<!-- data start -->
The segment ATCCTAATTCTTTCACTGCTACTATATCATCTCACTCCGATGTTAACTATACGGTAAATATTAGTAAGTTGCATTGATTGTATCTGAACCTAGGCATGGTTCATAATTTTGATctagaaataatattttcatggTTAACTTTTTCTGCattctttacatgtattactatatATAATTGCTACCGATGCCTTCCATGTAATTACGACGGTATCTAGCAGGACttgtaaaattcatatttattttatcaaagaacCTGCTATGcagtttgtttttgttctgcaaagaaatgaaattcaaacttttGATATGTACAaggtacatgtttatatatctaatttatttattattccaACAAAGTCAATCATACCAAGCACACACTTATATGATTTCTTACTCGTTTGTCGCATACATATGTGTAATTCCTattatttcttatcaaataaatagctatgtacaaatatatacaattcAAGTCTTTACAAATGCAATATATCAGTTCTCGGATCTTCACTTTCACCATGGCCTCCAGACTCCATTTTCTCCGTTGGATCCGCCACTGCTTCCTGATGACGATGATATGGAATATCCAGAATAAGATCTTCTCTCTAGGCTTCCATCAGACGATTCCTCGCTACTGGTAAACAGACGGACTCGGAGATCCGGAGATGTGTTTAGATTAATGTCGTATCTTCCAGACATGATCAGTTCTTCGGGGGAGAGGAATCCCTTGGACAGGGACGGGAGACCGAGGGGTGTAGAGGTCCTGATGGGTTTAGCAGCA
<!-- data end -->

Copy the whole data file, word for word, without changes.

The segment ATCCTAATTCTTTCACTGCTACTATATCATCTCACTCCGATGTTAACTATACGGTAAATATTAGTAAGTTGCATTGATTGTATCTGAACCTAGGCATGGTTCATAATTTTGATctagaaataatattttcatggTTAACTTTTTCTGCattctttacatgtattactatatATAATTGCTACCGATGCCTTCCATGTAATTACGACGGTATCTAGCAGGACttgtaaaattcatatttattttatcaaagaacCTGCTATGcagtttgtttttgttctgcaaagaaatgaaattcaaacttttGATATGTACAaggtacatgtttatatatctaatttatttattattccaACAAAGTCAATCATACCAAGCACACACTTATATGATTTCTTACTCGTTTGTCGCATACATATGTGTAATTCCTattatttcttatcaaataaatagctatgtacaaatatatacaattcAAGTCTTTACAAATGCAATATATCAGTTCTCGGATCTTCACTTTCACCATGGCCTCCAGACTCCATTTTCTCCGTTGGATCCGCCACTGCTTCCTGATGACGATGATATGGAATATCCAGAATAAGATCTTCTCTCTAGGCTTCCATCAGACGATTCCTCGCTACTGGTAAACAGACGGACTCGGAGATCCGGAGATGTGTTTAGATTAATGTCGTATCTTCCAGACATGATCAGTTCTTCGGGGGAGAGGAATCCCTTGGACAGGGACGGGAGACCGAGGGGTGTAGAGGTCCTGATGGGTTTAGCAGCA